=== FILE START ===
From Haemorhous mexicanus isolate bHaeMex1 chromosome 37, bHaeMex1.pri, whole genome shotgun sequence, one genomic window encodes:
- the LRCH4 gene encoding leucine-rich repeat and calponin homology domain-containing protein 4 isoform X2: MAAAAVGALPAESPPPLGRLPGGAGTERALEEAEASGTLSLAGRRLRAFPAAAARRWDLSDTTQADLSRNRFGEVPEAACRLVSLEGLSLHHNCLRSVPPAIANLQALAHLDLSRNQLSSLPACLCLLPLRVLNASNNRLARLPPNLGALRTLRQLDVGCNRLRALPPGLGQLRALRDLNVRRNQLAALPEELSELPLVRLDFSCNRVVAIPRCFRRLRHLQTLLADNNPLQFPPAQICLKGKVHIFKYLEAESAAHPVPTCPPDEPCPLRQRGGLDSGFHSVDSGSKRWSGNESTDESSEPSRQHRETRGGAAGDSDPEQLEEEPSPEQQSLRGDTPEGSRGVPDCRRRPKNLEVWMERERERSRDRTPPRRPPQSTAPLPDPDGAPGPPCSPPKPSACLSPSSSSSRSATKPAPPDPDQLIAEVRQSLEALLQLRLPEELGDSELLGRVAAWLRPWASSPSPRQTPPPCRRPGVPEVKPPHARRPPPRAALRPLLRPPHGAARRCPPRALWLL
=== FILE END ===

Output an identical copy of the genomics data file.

From Haemorhous mexicanus isolate bHaeMex1 chromosome 37, bHaeMex1.pri, whole genome shotgun sequence, one genomic window encodes:
- the LRCH4 gene encoding leucine-rich repeat and calponin homology domain-containing protein 4 isoform X2: MAAAAVGALPAESPPPLGRLPGGAGTERALEEAEASGTLSLAGRRLRAFPAAAARRWDLSDTTQADLSRNRFGEVPEAACRLVSLEGLSLHHNCLRSVPPAIANLQALAHLDLSRNQLSSLPACLCLLPLRVLNASNNRLARLPPNLGALRTLRQLDVGCNRLRALPPGLGQLRALRDLNVRRNQLAALPEELSELPLVRLDFSCNRVVAIPRCFRRLRHLQTLLADNNPLQFPPAQICLKGKVHIFKYLEAESAAHPVPTCPPDEPCPLRQRGGLDSGFHSVDSGSKRWSGNESTDESSEPSRQHRETRGGAAGDSDPEQLEEEPSPEQQSLRGDTPEGSRGVPDCRRRPKNLEVWMERERERSRDRTPPRRPPQSTAPLPDPDGAPGPPCSPPKPSACLSPSSSSSRSATKPAPPDPDQLIAEVRQSLEALLQLRLPEELGDSELLGRVAAWLRPWASSPSPRQTPPPCRRPGVPEVKPPHARRPPPRAALRPLLRPPHGAARRCPPRALWLL